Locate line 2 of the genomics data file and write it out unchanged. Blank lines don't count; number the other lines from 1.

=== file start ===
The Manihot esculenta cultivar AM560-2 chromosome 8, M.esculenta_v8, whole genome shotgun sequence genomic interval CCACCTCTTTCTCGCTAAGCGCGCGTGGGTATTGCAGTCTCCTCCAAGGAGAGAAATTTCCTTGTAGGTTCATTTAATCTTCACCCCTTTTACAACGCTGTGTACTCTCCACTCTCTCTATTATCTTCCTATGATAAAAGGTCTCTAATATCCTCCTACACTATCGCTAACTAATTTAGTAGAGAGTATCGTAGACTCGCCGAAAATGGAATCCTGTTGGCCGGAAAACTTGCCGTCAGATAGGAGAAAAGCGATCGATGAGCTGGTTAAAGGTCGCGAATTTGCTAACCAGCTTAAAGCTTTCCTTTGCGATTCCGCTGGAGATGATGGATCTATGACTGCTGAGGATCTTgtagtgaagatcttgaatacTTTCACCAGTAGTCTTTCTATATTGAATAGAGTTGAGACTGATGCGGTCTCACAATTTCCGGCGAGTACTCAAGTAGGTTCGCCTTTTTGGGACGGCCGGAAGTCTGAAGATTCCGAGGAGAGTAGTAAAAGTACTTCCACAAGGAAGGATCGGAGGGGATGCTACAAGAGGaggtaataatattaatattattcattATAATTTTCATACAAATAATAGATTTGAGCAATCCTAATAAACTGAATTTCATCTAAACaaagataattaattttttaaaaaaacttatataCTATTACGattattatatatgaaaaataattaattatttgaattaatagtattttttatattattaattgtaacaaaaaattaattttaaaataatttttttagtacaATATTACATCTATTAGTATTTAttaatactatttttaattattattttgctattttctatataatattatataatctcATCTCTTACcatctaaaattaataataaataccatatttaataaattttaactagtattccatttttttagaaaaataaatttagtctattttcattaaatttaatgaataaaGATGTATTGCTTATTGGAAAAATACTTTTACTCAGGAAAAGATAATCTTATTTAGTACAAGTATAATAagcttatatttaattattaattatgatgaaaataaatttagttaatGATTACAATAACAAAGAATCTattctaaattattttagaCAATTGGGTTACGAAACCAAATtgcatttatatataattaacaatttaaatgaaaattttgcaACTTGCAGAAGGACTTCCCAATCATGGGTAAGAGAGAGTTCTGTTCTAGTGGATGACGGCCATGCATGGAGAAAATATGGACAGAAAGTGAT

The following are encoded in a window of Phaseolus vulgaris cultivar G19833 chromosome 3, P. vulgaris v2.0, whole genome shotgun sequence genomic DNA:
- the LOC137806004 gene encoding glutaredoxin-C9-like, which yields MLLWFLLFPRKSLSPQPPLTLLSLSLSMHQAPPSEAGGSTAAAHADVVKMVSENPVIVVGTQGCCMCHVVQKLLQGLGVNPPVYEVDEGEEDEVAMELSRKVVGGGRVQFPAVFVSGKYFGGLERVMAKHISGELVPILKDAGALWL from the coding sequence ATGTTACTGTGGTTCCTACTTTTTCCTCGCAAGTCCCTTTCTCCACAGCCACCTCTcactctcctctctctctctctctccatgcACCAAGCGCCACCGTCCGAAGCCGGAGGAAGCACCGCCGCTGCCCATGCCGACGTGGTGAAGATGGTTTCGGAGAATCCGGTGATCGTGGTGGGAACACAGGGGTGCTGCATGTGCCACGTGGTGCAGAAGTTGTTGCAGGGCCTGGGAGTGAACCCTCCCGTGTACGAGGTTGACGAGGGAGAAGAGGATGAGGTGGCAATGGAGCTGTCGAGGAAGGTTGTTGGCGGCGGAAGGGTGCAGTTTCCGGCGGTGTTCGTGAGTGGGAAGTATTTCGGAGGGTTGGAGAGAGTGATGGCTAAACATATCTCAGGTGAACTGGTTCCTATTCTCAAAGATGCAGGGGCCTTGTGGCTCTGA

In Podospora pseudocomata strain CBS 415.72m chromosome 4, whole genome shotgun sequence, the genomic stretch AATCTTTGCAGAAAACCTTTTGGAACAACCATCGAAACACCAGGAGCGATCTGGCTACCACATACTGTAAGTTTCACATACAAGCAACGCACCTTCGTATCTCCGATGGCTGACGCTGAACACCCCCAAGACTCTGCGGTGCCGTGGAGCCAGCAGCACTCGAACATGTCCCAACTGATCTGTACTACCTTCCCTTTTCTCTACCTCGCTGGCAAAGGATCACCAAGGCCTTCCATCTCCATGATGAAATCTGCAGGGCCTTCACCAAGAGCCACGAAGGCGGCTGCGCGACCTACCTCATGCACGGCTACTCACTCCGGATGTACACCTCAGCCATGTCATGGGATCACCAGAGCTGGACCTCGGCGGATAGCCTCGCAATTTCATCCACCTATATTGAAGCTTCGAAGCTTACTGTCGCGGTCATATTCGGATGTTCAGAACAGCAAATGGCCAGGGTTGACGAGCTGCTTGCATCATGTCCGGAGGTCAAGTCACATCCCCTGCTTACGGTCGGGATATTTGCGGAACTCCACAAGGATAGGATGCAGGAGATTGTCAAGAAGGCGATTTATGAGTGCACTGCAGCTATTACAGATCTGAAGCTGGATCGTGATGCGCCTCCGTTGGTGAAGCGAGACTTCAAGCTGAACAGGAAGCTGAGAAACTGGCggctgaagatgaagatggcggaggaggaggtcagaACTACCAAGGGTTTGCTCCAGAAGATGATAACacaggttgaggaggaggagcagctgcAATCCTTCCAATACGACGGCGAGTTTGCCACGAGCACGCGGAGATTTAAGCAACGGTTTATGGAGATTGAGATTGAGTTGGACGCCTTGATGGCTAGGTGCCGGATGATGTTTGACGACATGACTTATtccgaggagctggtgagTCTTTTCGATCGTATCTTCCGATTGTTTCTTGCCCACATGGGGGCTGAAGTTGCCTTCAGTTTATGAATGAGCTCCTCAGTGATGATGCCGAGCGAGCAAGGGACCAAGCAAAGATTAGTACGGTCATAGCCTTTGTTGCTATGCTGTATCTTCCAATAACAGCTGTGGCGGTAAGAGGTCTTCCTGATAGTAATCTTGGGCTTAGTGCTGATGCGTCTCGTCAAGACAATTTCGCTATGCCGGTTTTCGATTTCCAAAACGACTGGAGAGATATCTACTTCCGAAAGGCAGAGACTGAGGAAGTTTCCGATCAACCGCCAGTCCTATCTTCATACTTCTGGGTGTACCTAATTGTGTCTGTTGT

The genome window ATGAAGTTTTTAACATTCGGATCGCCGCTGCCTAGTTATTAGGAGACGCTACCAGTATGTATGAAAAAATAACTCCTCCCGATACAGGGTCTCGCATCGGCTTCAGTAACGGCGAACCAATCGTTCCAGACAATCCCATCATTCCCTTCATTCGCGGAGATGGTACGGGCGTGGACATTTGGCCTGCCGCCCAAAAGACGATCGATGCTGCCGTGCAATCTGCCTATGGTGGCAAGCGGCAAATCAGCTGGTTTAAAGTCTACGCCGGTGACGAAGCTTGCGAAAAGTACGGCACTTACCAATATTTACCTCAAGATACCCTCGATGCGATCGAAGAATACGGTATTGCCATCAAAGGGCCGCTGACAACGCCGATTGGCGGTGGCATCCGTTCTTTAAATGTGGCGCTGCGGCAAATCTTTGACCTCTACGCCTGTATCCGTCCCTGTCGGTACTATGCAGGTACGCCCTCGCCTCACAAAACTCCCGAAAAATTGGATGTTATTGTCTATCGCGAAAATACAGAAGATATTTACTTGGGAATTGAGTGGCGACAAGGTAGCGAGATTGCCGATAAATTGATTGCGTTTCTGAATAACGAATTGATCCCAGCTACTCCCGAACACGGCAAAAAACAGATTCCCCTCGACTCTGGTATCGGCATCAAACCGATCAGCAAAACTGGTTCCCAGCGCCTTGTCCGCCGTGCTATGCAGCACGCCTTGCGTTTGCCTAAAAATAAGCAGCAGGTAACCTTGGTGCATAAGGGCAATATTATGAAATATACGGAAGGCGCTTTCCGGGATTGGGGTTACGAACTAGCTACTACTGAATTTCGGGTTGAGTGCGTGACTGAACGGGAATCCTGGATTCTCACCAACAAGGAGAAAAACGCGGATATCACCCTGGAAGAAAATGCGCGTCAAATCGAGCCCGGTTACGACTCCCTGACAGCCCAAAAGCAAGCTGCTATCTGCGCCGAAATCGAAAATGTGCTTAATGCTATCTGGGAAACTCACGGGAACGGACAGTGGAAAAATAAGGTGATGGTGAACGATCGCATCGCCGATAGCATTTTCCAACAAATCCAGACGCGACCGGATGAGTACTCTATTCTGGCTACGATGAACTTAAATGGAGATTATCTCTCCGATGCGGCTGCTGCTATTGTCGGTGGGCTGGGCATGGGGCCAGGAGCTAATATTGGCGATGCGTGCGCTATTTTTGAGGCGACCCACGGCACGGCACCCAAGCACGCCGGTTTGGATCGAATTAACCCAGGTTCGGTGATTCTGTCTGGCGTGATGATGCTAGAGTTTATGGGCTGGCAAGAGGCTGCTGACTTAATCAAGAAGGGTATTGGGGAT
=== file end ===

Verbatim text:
The following are encoded in a window of Phaseolus vulgaris cultivar G19833 chromosome 3, P. vulgaris v2.0, whole genome shotgun sequence genomic DNA: